Then, an evening visit to watch the horse and cart racing. We end up sitting in the stands and drinking with the Australian rugby team who are scheduled to play New Zealand in the Bledisloe Cup the following day. Campese is frolicking in the seats and John Eeles towers over me. The Kiwis win - by a small margin. It isn’t the best match ever. There aren't any tries.
Time to explore The North Island of New Zealand, known for its volcanoes, mountains and geysers. New Zealand consists of two main islands and over 700 smaller ones. They have the distinction of being the last large habitable landmass to be settled by humans. These were Polynesians, between about 1280 and 1350. A distinctive Māori culture then developed, naming the country Aotearoa. New Zealand was first discovered by Europeans in 1642, when Dutch sailor Abel Tasman arrived, hence the Dutch name. Several of his crew were killed by Maoris and he left in a hurry. In 1769 Captain James Cook arrived and mapped the land and the British eventually staked their claim to the land, in 1841. The British monarch is still officially Head of State, represented in New Zealand by a Governor General
A trip with Raye's family, up the northern finger of the island to Waitangi. In 1840, representatives of the United Kingdom and 500 Māori chiefs met here to sign the Treaty of Waitangi, which in its English version (only) declared British sovereignty over the islands. There are two museums, a treaty house (with a replica of the treaty), a carved Maori Meeting House, two huge war canoes and cultural performances in the grounds.
Waitangi is adjacent to North Island tourist hotspot The Bay of Islands. This natural harbour (mapped and named by Cook) contains 144 islands. There are plenty of gorgeous panoramas, Maori artefacts and, sporting opportunities. The main draw is big game fishing - apparently. This is where the early whalers came, but the game today isn't quite that size. In a 2006 study, the Bay of Islands was found to have the second bluest sky in the world, after Rio de Janeiro. It's not so azure in the winter. The picture is Manghawahi Heads, another scenic spot, two hours drive south of Bay of Islands, in what are known as the Northlands.
Then south from Auckland, past Hamilton, the country's third city. then an urban sprawl, now a nightlife hub. Otherwise, it’s very quiet and sleepy. The weather is mild and the skyline is dotted with the ubiquitous and characteristic palm like tree ferns. They remind me of Jurassic Park. Sacks of kiwi fruit stand alongside the road. There's been a glut. It's important not to confuse your Kiwis. Kiwis are named after New Zealand’s native flightless bird. Kiwifruit grow here in abundance, but they are also known as Chinese Gooseberries.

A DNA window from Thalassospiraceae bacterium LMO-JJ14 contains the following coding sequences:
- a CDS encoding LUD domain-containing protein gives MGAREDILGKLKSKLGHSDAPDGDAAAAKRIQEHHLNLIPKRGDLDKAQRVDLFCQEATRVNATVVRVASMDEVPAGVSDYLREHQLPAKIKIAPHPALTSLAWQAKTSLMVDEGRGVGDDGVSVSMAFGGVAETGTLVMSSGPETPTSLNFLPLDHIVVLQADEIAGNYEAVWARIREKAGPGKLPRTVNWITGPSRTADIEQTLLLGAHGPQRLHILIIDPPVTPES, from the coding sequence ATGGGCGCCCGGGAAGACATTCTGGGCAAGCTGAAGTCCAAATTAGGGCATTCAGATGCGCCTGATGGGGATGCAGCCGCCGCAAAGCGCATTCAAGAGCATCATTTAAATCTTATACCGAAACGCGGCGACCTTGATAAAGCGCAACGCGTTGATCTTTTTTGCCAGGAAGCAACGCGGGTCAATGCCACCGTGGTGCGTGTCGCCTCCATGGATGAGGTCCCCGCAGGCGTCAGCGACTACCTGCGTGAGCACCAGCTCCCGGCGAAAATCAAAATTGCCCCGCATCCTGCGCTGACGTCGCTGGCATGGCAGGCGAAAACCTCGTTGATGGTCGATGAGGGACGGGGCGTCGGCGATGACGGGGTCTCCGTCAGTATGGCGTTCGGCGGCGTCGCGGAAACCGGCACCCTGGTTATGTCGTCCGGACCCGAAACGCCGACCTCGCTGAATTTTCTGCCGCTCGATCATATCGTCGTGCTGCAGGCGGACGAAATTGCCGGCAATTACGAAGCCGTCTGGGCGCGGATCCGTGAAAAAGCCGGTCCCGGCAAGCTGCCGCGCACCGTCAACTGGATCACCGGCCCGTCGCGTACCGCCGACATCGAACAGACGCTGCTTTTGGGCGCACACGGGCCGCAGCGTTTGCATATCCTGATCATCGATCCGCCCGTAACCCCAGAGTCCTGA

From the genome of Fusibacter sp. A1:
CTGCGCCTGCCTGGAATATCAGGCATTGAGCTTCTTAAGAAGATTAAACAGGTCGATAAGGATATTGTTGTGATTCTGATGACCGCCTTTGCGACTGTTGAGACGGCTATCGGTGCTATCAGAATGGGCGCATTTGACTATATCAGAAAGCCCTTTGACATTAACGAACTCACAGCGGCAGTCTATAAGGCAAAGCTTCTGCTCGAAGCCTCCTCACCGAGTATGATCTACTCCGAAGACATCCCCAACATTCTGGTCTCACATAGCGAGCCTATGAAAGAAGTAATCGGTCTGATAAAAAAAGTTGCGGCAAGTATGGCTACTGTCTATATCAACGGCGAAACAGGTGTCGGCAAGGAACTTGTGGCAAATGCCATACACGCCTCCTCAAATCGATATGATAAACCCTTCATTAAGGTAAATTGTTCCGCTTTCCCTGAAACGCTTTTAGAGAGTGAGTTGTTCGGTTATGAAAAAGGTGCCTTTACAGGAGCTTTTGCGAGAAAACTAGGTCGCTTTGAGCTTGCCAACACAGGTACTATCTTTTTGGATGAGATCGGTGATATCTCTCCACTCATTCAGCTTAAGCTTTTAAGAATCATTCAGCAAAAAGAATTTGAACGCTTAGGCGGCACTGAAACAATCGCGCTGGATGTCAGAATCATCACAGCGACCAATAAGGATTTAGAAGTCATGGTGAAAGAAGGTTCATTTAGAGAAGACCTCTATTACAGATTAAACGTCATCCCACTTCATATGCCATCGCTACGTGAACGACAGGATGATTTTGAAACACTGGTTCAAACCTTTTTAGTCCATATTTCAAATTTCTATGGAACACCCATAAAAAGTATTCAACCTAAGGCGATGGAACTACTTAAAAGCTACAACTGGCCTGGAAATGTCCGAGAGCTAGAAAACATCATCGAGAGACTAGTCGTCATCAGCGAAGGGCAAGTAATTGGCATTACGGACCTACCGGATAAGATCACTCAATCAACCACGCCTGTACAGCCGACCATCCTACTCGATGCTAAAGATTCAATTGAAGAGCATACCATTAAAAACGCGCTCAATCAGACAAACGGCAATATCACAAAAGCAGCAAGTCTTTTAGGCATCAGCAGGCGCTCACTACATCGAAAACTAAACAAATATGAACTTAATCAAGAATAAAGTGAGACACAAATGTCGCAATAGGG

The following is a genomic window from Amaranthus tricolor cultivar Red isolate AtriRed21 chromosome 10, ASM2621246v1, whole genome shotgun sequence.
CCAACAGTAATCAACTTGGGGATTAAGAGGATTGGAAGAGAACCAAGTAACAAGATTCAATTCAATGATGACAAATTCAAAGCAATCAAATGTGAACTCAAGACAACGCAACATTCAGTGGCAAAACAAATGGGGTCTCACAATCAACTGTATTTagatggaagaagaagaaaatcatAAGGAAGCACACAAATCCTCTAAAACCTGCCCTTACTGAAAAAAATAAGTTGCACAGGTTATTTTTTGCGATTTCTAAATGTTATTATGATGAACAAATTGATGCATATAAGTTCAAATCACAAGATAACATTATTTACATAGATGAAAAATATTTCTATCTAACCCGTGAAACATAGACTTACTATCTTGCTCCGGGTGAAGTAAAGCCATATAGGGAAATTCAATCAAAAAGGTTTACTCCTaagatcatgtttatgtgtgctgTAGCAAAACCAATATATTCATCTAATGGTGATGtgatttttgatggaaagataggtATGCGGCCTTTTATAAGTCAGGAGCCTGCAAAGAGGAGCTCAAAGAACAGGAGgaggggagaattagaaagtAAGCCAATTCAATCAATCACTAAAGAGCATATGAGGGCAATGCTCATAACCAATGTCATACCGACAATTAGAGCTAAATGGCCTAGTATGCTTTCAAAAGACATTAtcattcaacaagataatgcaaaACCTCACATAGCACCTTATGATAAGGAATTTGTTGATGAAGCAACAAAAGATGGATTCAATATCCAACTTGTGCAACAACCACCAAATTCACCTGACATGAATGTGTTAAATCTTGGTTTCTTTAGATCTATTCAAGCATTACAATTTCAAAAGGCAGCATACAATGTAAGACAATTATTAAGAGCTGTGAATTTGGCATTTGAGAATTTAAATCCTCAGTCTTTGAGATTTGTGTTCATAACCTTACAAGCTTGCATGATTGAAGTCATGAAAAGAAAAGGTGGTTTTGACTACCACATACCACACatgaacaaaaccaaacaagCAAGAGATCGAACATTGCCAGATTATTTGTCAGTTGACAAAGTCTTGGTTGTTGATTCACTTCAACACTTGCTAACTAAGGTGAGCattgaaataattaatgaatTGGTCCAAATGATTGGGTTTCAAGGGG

Rotarua, in the Bay of Plenty area, is another mandatory stop in New Zealand's North Island. The town is set on its namesake lake and is renowned for its geothermal activity and Maori culture. In Te Puia’s Whakarewarewa Valley, the geysers are prolific, exhilarating and stink of sulphur. The 30 metres tall Pohutu Geyser, happily, erupts many times daily. As in most of these volcanic sites, you can stand at the Gates of Hell watching pools steam and mud bubbling. Most of the motels here have hot spring fed Jacuzzis out back of each room.
Rotorua became stablished as a spa town in the late 1800s. The most magnificent building is the half timbered former Bath House (1908), later converted to a History Museum and Art Gallery. And this is where you get to see a proper kiwi. (There are some in the wild and various national hatcheries.)
Another highlight of Rotorua is the Agrodome, a working farm, where there are shows for tourists to learn about sheep and sheep shearing. There are presently around nine sheep to every human in New Zealand (human population about 4 million). The show is extremely amusing. I’m not sure if this is intentional or not.
Back to Auckland via the Waitomo Glow-worm Caves. You can get a boat to see the tiny creatures glow in the dark.
Next stop Hawaii.